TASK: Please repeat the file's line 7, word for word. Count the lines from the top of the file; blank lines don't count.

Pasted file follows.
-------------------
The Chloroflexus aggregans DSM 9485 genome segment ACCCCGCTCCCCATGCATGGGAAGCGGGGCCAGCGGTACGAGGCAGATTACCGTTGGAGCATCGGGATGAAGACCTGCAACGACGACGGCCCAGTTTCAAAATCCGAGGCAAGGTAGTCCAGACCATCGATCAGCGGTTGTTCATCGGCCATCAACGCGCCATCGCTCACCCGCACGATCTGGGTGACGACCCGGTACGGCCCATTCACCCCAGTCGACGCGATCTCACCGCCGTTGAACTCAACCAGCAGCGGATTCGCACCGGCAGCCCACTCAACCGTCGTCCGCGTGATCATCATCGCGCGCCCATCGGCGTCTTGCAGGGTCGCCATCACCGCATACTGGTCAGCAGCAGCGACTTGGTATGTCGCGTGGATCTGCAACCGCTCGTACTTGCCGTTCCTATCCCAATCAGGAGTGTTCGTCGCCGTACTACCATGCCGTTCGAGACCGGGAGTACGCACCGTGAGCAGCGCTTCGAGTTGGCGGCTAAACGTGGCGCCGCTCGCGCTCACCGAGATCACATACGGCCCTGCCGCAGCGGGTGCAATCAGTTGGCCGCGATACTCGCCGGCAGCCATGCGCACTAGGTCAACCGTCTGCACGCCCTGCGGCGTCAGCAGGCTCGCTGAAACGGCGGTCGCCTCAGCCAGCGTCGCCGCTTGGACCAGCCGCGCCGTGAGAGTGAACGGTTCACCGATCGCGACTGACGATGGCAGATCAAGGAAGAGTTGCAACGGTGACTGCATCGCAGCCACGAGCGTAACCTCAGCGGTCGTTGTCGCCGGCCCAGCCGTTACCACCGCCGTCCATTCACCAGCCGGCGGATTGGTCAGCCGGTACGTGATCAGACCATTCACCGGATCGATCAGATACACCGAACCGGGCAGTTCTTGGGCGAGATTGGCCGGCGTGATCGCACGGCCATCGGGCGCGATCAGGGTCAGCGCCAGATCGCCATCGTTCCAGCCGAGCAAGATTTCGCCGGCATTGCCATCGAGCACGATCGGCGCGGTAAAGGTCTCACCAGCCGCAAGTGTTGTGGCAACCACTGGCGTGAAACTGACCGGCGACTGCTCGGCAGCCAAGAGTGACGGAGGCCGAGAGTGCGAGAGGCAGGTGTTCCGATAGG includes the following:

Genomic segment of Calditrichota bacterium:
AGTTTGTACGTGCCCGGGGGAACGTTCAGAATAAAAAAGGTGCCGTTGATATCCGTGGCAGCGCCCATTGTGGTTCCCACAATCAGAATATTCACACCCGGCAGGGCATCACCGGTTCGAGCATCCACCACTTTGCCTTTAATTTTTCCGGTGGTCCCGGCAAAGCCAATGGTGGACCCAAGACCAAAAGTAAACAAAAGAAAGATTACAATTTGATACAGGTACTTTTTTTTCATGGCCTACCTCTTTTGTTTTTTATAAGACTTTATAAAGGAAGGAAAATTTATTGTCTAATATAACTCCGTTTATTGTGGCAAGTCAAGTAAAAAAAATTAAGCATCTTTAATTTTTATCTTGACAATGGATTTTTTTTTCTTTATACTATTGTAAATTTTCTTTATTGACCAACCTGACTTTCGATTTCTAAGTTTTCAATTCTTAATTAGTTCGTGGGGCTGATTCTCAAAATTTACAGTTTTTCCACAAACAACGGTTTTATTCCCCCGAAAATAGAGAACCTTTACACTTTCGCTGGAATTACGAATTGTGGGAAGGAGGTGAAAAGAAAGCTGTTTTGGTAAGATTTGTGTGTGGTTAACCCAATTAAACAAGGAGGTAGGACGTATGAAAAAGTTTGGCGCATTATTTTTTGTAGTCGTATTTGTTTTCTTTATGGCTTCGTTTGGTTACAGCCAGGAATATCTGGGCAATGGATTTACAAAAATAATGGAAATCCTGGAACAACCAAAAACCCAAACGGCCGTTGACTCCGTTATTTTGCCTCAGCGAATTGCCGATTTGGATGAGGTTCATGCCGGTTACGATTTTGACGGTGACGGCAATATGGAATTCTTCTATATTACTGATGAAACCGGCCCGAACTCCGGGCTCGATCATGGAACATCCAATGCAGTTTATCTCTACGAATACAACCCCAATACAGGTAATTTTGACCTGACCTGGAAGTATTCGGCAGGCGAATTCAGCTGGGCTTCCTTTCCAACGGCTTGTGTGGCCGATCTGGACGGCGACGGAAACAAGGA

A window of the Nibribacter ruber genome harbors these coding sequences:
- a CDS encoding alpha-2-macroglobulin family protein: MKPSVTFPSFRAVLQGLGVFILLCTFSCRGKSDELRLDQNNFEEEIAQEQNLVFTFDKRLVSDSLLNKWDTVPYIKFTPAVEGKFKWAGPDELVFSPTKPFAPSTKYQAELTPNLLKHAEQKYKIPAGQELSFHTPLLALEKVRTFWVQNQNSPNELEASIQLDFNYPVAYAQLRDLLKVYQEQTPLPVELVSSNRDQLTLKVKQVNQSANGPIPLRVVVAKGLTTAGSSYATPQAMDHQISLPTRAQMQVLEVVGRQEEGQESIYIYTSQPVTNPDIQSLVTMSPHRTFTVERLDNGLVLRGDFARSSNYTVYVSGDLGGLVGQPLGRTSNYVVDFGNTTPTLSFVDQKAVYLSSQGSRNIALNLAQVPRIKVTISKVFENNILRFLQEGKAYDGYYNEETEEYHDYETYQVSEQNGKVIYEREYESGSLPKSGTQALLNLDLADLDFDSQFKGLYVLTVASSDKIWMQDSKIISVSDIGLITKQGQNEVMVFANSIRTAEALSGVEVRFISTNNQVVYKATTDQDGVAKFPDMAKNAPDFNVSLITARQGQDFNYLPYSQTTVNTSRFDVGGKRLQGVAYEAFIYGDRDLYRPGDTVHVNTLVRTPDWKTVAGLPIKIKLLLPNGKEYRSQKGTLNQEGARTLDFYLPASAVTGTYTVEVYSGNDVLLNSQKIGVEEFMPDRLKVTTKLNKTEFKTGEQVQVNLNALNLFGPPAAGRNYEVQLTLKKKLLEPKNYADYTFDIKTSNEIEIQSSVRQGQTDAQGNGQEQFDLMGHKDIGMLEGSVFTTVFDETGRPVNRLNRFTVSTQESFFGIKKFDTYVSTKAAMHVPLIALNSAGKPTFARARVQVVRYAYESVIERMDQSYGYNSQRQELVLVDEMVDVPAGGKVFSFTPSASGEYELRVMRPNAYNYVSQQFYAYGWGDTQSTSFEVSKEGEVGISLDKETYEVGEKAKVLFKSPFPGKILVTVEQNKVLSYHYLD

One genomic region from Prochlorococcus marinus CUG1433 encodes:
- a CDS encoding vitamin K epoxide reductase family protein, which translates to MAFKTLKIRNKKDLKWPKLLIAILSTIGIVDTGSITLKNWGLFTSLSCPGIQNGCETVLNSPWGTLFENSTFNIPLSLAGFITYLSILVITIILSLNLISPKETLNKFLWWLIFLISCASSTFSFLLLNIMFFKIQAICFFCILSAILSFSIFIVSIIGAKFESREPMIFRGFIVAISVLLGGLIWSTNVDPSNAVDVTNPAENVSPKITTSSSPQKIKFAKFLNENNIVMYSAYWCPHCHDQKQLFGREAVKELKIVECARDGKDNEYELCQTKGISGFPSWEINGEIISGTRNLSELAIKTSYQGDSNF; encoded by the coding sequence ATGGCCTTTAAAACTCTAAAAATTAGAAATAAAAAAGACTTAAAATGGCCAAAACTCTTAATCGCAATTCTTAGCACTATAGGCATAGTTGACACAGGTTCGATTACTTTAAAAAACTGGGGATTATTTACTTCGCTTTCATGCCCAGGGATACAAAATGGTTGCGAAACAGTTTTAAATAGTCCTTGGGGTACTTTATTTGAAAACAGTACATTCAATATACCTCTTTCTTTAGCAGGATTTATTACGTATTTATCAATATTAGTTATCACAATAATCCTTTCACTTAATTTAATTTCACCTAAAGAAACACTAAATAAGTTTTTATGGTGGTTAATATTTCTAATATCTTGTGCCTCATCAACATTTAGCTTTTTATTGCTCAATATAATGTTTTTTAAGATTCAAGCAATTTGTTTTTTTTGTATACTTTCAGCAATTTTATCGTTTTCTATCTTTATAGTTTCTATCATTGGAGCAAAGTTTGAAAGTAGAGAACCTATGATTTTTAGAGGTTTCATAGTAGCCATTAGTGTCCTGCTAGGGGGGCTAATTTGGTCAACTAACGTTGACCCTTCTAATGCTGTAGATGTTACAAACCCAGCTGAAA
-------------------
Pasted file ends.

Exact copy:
- a CDS encoding vitamin K epoxide reductase family protein, which translates to MAFKTLKIRNKKDLKWPKLLIAILSTIGIVDTGSITLKNWGLFTSLSCPGIQNGCETVLNSPWGTLFENSTFNIPLSLAGFITYLSILVITIILSLNLISPKETLNKFLWWLIFLISCASSTFSFLLLNIMFFKIQAICFFCILSAILSFSIFIVSIIGAKFESREPMIFRGFIVAISVLLGGLIWSTNVDPSNAVDVTNPAENVSPKITTSSSPQKIKFAKFLNENNIVMYSAYWCPHCHDQKQLFGREAVKELKIVECARDGKDNEYELCQTKGISGFPSWEINGEIISGTRNLSELAIKTSYQGDSNF; encoded by the coding sequence ATGGCCTTTAAAACTCTAAAAATTAGAAATAAAAAAGACTTAAAATGGCCAAAACTCTTAATCGCAATTCTTAGCACTATAGGCATAGTTGACACAGGTTCGATTACTTTAAAAAACTGGGGATTATTTACTTCGCTTTCATGCCCAGGGATACAAAATGGTTGCGAAACAGTTTTAAATAGTCCTTGGGGTACTTTATTTGAAAACAGTACATTCAATATACCTCTTTCTTTAGCAGGATTTATTACGTATTTATCAATATTAGTTATCACAATAATCCTTTCACTTAATTTAATTTCACCTAAAGAAACACTAAATAAGTTTTTATGGTGGTTAATATTTCTAATATCTTGTGCCTCATCAACATTTAGCTTTTTATTGCTCAATATAATGTTTTTTAAGATTCAAGCAATTTGTTTTTTTTGTATACTTTCAGCAATTTTATCGTTTTCTATCTTTATAGTTTCTATCATTGGAGCAAAGTTTGAAAGTAGAGAACCTATGATTTTTAGAGGTTTCATAGTAGCCATTAGTGTCCTGCTAGGGGGGCTAATTTGGTCAACTAACGTTGACCCTTCTAATGCTGTAGATGTTACAAACCCAGCTGAAA